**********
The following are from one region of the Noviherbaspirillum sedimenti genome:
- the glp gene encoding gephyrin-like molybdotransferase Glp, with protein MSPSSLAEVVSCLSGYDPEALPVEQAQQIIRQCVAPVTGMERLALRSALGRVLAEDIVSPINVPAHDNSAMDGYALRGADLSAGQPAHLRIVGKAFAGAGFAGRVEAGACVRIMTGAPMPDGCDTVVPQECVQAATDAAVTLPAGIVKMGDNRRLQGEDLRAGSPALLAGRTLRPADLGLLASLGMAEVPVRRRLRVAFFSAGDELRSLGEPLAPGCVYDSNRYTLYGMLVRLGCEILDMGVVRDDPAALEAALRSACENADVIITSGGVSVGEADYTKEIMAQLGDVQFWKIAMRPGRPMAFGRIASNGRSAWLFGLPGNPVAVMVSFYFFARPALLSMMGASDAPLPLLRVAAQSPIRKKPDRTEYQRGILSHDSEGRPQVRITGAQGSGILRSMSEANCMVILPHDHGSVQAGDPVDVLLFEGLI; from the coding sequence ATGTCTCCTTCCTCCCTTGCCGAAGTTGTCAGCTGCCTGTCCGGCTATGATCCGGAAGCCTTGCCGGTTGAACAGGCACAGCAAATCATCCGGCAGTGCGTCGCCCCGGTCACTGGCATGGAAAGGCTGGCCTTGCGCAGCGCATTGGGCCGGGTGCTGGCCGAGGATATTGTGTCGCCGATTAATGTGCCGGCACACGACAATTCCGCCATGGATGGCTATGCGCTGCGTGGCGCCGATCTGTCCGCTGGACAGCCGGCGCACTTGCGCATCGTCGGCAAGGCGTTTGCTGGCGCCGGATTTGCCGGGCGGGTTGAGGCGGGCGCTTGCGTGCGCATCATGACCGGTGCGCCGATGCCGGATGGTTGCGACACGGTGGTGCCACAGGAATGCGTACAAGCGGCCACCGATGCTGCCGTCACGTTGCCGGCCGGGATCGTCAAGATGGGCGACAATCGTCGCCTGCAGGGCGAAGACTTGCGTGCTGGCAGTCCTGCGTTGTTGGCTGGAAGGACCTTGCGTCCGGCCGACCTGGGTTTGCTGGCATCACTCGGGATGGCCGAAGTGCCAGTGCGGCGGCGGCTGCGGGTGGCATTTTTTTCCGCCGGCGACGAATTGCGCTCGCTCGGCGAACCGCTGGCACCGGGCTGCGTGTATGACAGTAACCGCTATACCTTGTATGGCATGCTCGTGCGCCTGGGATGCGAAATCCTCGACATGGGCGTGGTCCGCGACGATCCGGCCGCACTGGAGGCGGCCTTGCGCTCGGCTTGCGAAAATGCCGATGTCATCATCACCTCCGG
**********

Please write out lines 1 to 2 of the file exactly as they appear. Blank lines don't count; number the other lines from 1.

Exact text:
The following are from one region of the Noviherbaspirillum sedimenti genome:
- the glp gene encoding gephyrin-like molybdotransferase Glp, with protein MSPSSLAEVVSCLSGYDPEALPVEQAQQIIRQCVAPVTGMERLALRSALGRVLAEDIVSPINVPAHDNSAMDGYALRGADLSAGQPAHLRIVGKAFAGAGFAGRVEAGACVRIMTGAPMPDGCDTVVPQECVQAATDAAVTLPAGIVKMGDNRRLQGEDLRAGSPALLAGRTLRPADLGLLASLGMAEVPVRRRLRVAFFSAGDELRSLGEPLAPGCVYDSNRYTLYGMLVRLGCEILDMGVVRDDPAALEAALRSACENADVIITSGGVSVGEADYTKEIMAQLGDVQFWKIAMRPGRPMAFGRIASNGRSAWLFGLPGNPVAVMVSFYFFARPALLSMMGASDAPLPLLRVAAQSPIRKKPDRTEYQRGILSHDSEGRPQVRITGAQGSGILRSMSEANCMVILPHDHGSVQAGDPVDVLLFEGLI; from the coding sequence ATGTCTCCTTCCTCCCTTGCCGAAGTTGTCAGCTGCCTGTCCGGCTATGATCCGGAAGCCTTGCCGGTTGAACAGGCACAGCAAATCATCCGGCAGTGCGTCGCCCCGGTCACTGGCATGGAAAGGCTGGCCTTGCGCAGCGCATTGGGCCGGGTGCTGGCCGAGGATATTGTGTCGCCGATTAATGTGCCGGCACACGACAATTCCGCCATGGATGGCTATGCGCTGCGTGGCGCCGATCTGTCCGCTGGACAGCCGGCGCACTTGCGCATCGTCGGCAAGGCGTTTGCTGGCGCCGGATTTGCCGGGCGGGTTGAGGCGGGCGCTTGCGTGCGCATCATGACCGGTGCGCCGATGCCGGATGGTTGCGACACGGTGGTGCCACAGGAATGCGTACAAGCGGCCACCGATGCTGCCGTCACGTTGCCGGCCGGGATCGTCAAGATGGGCGACAATCGTCGCCTGCAGGGCGAAGACTTGCGTGCTGGCAGTCCTGCGTTGTTGGCTGGAAGGACCTTGCGTCCGGCCGACCTGGGTTTGCTGGCATCACTCGGGATGGCCGAAGTGCCAGTGCGGCGGCGGCTGCGGGTGGCATTTTTTTCCGCCGGCGACGAATTGCGCTCGCTCGGCGAACCGCTGGCACCGGGCTGCGTGTATGACAGTAACCGCTATACCTTGTATGGCATGCTCGTGCGCCTGGGATGCGAAATCCTCGACATGGGCGTGGTCCGCGACGATCCGGCCGCACTGGAGGCGGCCTTGCGCTCGGCTTGCGAAAATGCCGATGTCATCATCACCTCCGG